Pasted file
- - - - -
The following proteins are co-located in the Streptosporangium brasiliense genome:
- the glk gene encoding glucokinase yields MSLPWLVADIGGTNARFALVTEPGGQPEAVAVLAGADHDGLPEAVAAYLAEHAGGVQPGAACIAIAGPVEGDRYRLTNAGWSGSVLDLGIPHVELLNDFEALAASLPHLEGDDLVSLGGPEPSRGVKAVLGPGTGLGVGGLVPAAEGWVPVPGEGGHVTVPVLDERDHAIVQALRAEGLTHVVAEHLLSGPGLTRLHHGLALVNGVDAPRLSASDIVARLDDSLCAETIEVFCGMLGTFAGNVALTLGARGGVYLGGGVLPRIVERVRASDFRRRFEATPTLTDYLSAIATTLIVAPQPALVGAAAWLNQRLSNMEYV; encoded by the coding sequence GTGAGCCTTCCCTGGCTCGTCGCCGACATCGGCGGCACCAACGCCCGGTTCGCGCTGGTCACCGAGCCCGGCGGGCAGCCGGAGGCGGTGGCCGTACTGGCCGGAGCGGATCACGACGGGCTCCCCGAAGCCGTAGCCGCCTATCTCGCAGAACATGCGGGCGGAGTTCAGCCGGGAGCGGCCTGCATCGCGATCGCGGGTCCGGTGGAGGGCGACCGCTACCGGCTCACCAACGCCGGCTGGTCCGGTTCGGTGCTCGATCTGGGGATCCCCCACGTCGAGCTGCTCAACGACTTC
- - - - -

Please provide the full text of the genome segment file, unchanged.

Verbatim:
The following proteins are co-located in the Streptosporangium brasiliense genome:
- the glk gene encoding glucokinase yields MSLPWLVADIGGTNARFALVTEPGGQPEAVAVLAGADHDGLPEAVAAYLAEHAGGVQPGAACIAIAGPVEGDRYRLTNAGWSGSVLDLGIPHVELLNDFEALAASLPHLEGDDLVSLGGPEPSRGVKAVLGPGTGLGVGGLVPAAEGWVPVPGEGGHVTVPVLDERDHAIVQALRAEGLTHVVAEHLLSGPGLTRLHHGLALVNGVDAPRLSASDIVARLDDSLCAETIEVFCGMLGTFAGNVALTLGARGGVYLGGGVLPRIVERVRASDFRRRFEATPTLTDYLSAIATTLIVAPQPALVGAAAWLNQRLSNMEYV; encoded by the coding sequence GTGAGCCTTCCCTGGCTCGTCGCCGACATCGGCGGCACCAACGCCCGGTTCGCGCTGGTCACCGAGCCCGGCGGGCAGCCGGAGGCGGTGGCCGTACTGGCCGGAGCGGATCACGACGGGCTCCCCGAAGCCGTAGCCGCCTATCTCGCAGAACATGCGGGCGGAGTTCAGCCGGGAGCGGCCTGCATCGCGATCGCGGGTCCGGTGGAGGGCGACCGCTACCGGCTCACCAACGCCGGCTGGTCCGGTTCGGTGCTCGATCTGGGGATCCCCCACGTCGAGCTGCTCAACGACTTC